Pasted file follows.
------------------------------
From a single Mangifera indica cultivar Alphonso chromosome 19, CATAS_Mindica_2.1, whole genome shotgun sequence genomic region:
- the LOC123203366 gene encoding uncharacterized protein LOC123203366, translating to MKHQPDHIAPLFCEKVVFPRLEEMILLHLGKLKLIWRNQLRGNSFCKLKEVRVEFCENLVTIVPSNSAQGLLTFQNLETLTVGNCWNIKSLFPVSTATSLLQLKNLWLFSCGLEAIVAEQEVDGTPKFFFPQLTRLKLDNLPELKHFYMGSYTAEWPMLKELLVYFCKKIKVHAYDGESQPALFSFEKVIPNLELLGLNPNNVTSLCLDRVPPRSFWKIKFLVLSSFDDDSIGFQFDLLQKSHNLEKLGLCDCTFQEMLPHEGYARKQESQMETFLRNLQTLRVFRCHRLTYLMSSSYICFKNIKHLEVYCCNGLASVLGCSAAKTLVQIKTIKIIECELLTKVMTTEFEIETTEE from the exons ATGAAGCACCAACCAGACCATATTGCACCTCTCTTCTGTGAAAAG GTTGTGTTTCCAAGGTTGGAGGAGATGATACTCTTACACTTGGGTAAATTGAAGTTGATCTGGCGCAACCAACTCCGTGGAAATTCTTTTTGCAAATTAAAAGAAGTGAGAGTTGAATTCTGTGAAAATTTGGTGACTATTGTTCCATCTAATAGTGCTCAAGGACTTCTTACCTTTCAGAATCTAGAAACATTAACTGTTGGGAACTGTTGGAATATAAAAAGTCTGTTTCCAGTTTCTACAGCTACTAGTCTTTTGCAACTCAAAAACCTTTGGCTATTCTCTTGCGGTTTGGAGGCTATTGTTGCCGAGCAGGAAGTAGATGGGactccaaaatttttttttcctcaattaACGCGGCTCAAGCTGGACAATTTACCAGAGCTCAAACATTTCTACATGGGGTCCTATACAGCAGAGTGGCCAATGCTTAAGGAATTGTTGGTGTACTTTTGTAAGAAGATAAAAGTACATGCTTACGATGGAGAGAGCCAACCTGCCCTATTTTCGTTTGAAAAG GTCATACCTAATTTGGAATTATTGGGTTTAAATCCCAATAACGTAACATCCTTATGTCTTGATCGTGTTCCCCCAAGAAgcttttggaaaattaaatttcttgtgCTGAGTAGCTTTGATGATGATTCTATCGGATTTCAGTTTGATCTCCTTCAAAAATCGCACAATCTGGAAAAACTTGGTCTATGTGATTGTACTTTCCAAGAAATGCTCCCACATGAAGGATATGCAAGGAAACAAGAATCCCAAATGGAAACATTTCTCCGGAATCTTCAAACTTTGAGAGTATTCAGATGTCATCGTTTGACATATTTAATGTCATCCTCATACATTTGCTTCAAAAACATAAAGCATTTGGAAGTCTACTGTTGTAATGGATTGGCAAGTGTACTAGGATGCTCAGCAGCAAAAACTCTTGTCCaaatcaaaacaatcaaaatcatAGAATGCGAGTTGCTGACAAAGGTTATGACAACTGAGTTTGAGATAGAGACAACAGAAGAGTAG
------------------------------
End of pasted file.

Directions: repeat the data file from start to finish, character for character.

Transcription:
From a single Mangifera indica cultivar Alphonso chromosome 19, CATAS_Mindica_2.1, whole genome shotgun sequence genomic region:
- the LOC123203366 gene encoding uncharacterized protein LOC123203366, translating to MKHQPDHIAPLFCEKVVFPRLEEMILLHLGKLKLIWRNQLRGNSFCKLKEVRVEFCENLVTIVPSNSAQGLLTFQNLETLTVGNCWNIKSLFPVSTATSLLQLKNLWLFSCGLEAIVAEQEVDGTPKFFFPQLTRLKLDNLPELKHFYMGSYTAEWPMLKELLVYFCKKIKVHAYDGESQPALFSFEKVIPNLELLGLNPNNVTSLCLDRVPPRSFWKIKFLVLSSFDDDSIGFQFDLLQKSHNLEKLGLCDCTFQEMLPHEGYARKQESQMETFLRNLQTLRVFRCHRLTYLMSSSYICFKNIKHLEVYCCNGLASVLGCSAAKTLVQIKTIKIIECELLTKVMTTEFEIETTEE from the exons ATGAAGCACCAACCAGACCATATTGCACCTCTCTTCTGTGAAAAG GTTGTGTTTCCAAGGTTGGAGGAGATGATACTCTTACACTTGGGTAAATTGAAGTTGATCTGGCGCAACCAACTCCGTGGAAATTCTTTTTGCAAATTAAAAGAAGTGAGAGTTGAATTCTGTGAAAATTTGGTGACTATTGTTCCATCTAATAGTGCTCAAGGACTTCTTACCTTTCAGAATCTAGAAACATTAACTGTTGGGAACTGTTGGAATATAAAAAGTCTGTTTCCAGTTTCTACAGCTACTAGTCTTTTGCAACTCAAAAACCTTTGGCTATTCTCTTGCGGTTTGGAGGCTATTGTTGCCGAGCAGGAAGTAGATGGGactccaaaatttttttttcctcaattaACGCGGCTCAAGCTGGACAATTTACCAGAGCTCAAACATTTCTACATGGGGTCCTATACAGCAGAGTGGCCAATGCTTAAGGAATTGTTGGTGTACTTTTGTAAGAAGATAAAAGTACATGCTTACGATGGAGAGAGCCAACCTGCCCTATTTTCGTTTGAAAAG GTCATACCTAATTTGGAATTATTGGGTTTAAATCCCAATAACGTAACATCCTTATGTCTTGATCGTGTTCCCCCAAGAAgcttttggaaaattaaatttcttgtgCTGAGTAGCTTTGATGATGATTCTATCGGATTTCAGTTTGATCTCCTTCAAAAATCGCACAATCTGGAAAAACTTGGTCTATGTGATTGTACTTTCCAAGAAATGCTCCCACATGAAGGATATGCAAGGAAACAAGAATCCCAAATGGAAACATTTCTCCGGAATCTTCAAACTTTGAGAGTATTCAGATGTCATCGTTTGACATATTTAATGTCATCCTCATACATTTGCTTCAAAAACATAAAGCATTTGGAAGTCTACTGTTGTAATGGATTGGCAAGTGTACTAGGATGCTCAGCAGCAAAAACTCTTGTCCaaatcaaaacaatcaaaatcatAGAATGCGAGTTGCTGACAAAGGTTATGACAACTGAGTTTGAGATAGAGACAACAGAAGAGTAG